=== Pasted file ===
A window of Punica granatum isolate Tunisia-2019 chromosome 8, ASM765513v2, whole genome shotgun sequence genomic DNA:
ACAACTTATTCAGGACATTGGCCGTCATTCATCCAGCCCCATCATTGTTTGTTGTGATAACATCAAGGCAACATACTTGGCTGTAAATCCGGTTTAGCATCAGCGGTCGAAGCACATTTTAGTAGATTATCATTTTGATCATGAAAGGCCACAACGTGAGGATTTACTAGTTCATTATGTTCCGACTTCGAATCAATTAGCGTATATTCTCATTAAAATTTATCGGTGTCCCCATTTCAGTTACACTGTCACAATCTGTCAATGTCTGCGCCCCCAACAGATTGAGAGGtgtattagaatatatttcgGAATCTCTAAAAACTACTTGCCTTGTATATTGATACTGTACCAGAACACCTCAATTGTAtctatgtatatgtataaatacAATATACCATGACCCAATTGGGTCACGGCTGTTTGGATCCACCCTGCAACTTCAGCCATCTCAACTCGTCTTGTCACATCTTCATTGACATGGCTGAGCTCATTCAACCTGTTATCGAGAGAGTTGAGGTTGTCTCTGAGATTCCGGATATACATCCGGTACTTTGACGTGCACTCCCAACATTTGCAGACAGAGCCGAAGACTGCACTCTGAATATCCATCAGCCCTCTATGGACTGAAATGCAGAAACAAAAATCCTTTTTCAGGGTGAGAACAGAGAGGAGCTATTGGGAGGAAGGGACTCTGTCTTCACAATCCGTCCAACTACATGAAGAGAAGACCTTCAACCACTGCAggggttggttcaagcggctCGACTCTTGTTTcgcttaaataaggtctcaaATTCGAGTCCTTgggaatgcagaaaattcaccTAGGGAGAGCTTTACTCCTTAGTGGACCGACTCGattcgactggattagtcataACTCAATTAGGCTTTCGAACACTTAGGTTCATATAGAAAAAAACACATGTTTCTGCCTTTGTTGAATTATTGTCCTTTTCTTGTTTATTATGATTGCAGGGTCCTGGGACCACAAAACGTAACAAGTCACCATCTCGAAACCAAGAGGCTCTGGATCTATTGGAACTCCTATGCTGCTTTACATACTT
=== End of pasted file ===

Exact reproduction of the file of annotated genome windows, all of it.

A window of Punica granatum isolate Tunisia-2019 chromosome 8, ASM765513v2, whole genome shotgun sequence genomic DNA:
ACAACTTATTCAGGACATTGGCCGTCATTCATCCAGCCCCATCATTGTTTGTTGTGATAACATCAAGGCAACATACTTGGCTGTAAATCCGGTTTAGCATCAGCGGTCGAAGCACATTTTAGTAGATTATCATTTTGATCATGAAAGGCCACAACGTGAGGATTTACTAGTTCATTATGTTCCGACTTCGAATCAATTAGCGTATATTCTCATTAAAATTTATCGGTGTCCCCATTTCAGTTACACTGTCACAATCTGTCAATGTCTGCGCCCCCAACAGATTGAGAGGtgtattagaatatatttcgGAATCTCTAAAAACTACTTGCCTTGTATATTGATACTGTACCAGAACACCTCAATTGTAtctatgtatatgtataaatacAATATACCATGACCCAATTGGGTCACGGCTGTTTGGATCCACCCTGCAACTTCAGCCATCTCAACTCGTCTTGTCACATCTTCATTGACATGGCTGAGCTCATTCAACCTGTTATCGAGAGAGTTGAGGTTGTCTCTGAGATTCCGGATATACATCCGGTACTTTGACGTGCACTCCCAACATTTGCAGACAGAGCCGAAGACTGCACTCTGAATATCCATCAGCCCTCTATGGACTGAAATGCAGAAACAAAAATCCTTTTTCAGGGTGAGAACAGAGAGGAGCTATTGGGAGGAAGGGACTCTGTCTTCACAATCCGTCCAACTACATGAAGAGAAGACCTTCAACCACTGCAggggttggttcaagcggctCGACTCTTGTTTcgcttaaataaggtctcaaATTCGAGTCCTTgggaatgcagaaaattcaccTAGGGAGAGCTTTACTCCTTAGTGGACCGACTCGattcgactggattagtcataACTCAATTAGGCTTTCGAACACTTAGGTTCATATAGAAAAAAACACATGTTTCTGCCTTTGTTGAATTATTGTCCTTTTCTTGTTTATTATGATTGCAGGGTCCTGGGACCACAAAACGTAACAAGTCACCATCTCGAAACCAAGAGGCTCTGGATCTATTGGAACTCCTATGCTGCTTTACATACTT